Harwood (1989) as:
ClO3 6H 6e 3H2 O Cl

reagent grade chemicals were used to prepare all the solution. The
chemical analysis of each size fraction is given in Table 1.
Experiments were carried out by agitation leaching using a covered
1 L pyrex beaker in a water bath and mechanically stirred with a Teon
impeller at 02000 rpm. Typically, sphalerite concentrate (0.5 g) was
added to acidic sodium chlorate solution (250 mL) and 1 mL samples
were withdrawn at various time intervals for analysis. For calculation
of the fraction of zinc leached, an equation developed by Demopolous
and Papangelakis (1998) was used which includes correction factors to
account for volume losses during sampling. Zinc in the solution was
determined using ame atomic absorption spectrophotometer (GBC
Scientic Equipment, SensAA Model, Australia). Each experiment was
repeated at least three times and the results averaged.

When chlorate is combined with strong acid chloride medium, it


can produce chlorine as follows:

3. Result and discussion

ClO3 6H Cl 3H2 O Cl2g

3.1. Reaction of sphalerite

In this experimental study on dissolution of zinc from sphalerite,


the effects of stirring speed, hydrochloric acid and sodium chlorate
concentration, temperature and particle size were investigated and
the kinetic control mechanism determined.
2. Materials and methods
Sphalerite concentrate was enriched thorough otation of a
CuFeS2PbSZnS complex ore in the Menka otation plant (SivasTurkey) and was used in this study. The sample was wet sieved, dried
and then dry sieved to three size fractions (0.0450.075, 0.0750.106
and 0.1060.212 mm). Experiments were performed with the 0.045
0.075 mm fraction except otherwise stated. Distilled water and

The oxidation and dissolution mechanism of sphalerite in chlorine


systems still remains uncertain and a wide variety of possible
mechanisms have been proposed in the literature. Dissolution of
sphalerite in acidic FeCl3 solutions have been investigated by many
researchers, and it has been found that zinc sulphide reacts with Fe3+ in
two stages. In the rst stage, sulphide is converted to S and in the
second stage S to SO4 2 (Fuerstenau et al., 1987; Dutrizac, 1990). Copur
(2002) studied sphalerite dissolution with HNO3 and same result was
found. Habashi (1999) proposed that elemental sulphur is converted the
sulphate in aqueous chlorine at ambient temperature as follows:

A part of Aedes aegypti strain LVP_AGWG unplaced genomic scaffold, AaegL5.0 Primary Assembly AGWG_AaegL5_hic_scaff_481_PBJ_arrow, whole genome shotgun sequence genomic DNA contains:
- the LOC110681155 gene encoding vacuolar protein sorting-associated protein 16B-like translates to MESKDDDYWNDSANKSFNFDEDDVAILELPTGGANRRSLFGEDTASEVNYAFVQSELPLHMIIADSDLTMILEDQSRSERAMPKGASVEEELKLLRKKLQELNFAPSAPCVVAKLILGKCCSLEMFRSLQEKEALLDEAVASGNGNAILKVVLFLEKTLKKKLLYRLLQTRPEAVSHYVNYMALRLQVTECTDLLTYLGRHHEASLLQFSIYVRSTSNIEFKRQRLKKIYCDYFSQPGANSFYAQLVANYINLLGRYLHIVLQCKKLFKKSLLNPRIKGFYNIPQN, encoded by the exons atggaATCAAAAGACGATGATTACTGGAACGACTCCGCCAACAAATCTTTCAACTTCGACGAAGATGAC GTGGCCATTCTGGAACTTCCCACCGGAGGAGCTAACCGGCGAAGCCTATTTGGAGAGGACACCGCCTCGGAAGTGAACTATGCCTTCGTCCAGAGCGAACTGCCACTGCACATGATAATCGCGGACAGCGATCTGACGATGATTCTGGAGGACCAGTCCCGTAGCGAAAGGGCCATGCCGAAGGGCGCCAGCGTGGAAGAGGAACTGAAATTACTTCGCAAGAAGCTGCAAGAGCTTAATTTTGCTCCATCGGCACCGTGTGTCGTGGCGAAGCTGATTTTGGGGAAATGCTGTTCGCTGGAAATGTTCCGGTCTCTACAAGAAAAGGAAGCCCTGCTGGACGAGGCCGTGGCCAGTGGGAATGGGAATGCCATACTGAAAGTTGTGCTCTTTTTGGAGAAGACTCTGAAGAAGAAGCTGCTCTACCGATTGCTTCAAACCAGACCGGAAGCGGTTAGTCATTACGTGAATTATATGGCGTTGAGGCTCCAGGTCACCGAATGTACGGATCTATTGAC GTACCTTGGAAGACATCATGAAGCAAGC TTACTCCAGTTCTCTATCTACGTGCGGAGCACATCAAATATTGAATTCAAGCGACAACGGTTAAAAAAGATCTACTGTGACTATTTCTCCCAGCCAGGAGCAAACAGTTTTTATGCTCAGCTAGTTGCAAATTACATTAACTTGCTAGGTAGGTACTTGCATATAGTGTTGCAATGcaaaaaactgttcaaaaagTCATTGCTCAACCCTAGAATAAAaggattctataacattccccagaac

S0 3Cl2 4H2 OH2 SO4 6HCl

In this study, elemental sulphur was observed by naked eye at the end
of leaching process but the exact amount was not measured or quantied.
After 60 min of leaching, the microscope photo of the leach residues
show elemental sulphur completely covering the particle surface (Fig. 1
(ab)). Elemental sulphur produced in the rst step by reaction of
sphalerite with chlorate ion in hydrochloric acid can be given as follows:
ZnS NaClO3 6HClZnCl2 S0 NaCl 3H2 O 2Cl2g

Some of the sulphur was converted sulphate in presence of


dissolved chlorine or chlorate ion in the solution. Sodium chlorate
(NaClO3) is well known as an efcient oxidizing agent, and supplies

Fig. 1. The microscope photo of the leaching residues after rst 60 min of leaching time.

Fig. 2. Effect of temperature on the sphalerite dissolution.

G. Uar / Hydrometallurgy 95 (2009) 3943

41

The effect of temperature on sphalerite dissolution was studied in the


range 313 to 343 K under constant conditions. Not surprisingly, the
leaching rate increased with temperature but as shown in Fig. 2,
temperatures over 333 K have a moderate effect on the rate and overall
zinc recoveries were almost the same.
To resolve the effect of NaClO3 concentration on the rate of sphalerite dissolution, a study found that sphalerite dissolution increases
gradually with increasing sodium chlorate concentration (Fig. 3). After
150 min leaching, 22% and 99% Zn extraction were achieved with
0.25 M and 1 M NaClO3 respectively. These results show that NaClO3
has a direct effect on sphalerite dissolution.
The experiments were then carried out with various HCl concentrations in the range 0.25 to 1.25 M. As seen from Fig. 4, zinc extraction
recoveries increased from 11% to 99% with increasing HCl concentration with little change above 1.0 M HCl. It was also observed that the
dissolution curves in b0.75 M HCl were nearly linear, while above
0.75 M HCl they were parabolic for the same period indicating direct
acid dissolution. Majima et al. (1981) observed similar results investigating the leaching of sphalerite in hydrochloric acid solutions. These
authors have reported, increasing acid concentration has increased
dissolution rate of zinc which was slow at decreasing acid concentration.
Fig. 3. Effect of NaClO3 concentration on the sphalerite dissolution.

3.3. Dissolution kinetics

adequate oxygen for sulphur to sulphate production. The overall


reaction can be written as follows:
2ZnS 2NaClO3 4HCl2ZnCl2 S Na2 SO4 2H2 O Cl2g
0

After leaching, the solution was analyzed for SO4 ion by adding
0.1 M BaCl2 solution (BaSO4 (Ksp = 1.08.10 10). Barium sulphate
precipitated without delay conrming the formation of SO4 2 ion
during the reaction. In order to determine zinc chloride (ZnCl2) in
solution, ammonium chloride (2 g) was added to form ammonium
tetrachloro-zincate ((NH4)2ZnCl4) as the reaction product.

Understanding the mechanism of a leaching system is the main


consideration. Leaching of mineral particle may be described by a
number of reaction models already proposed in the literature. Reactions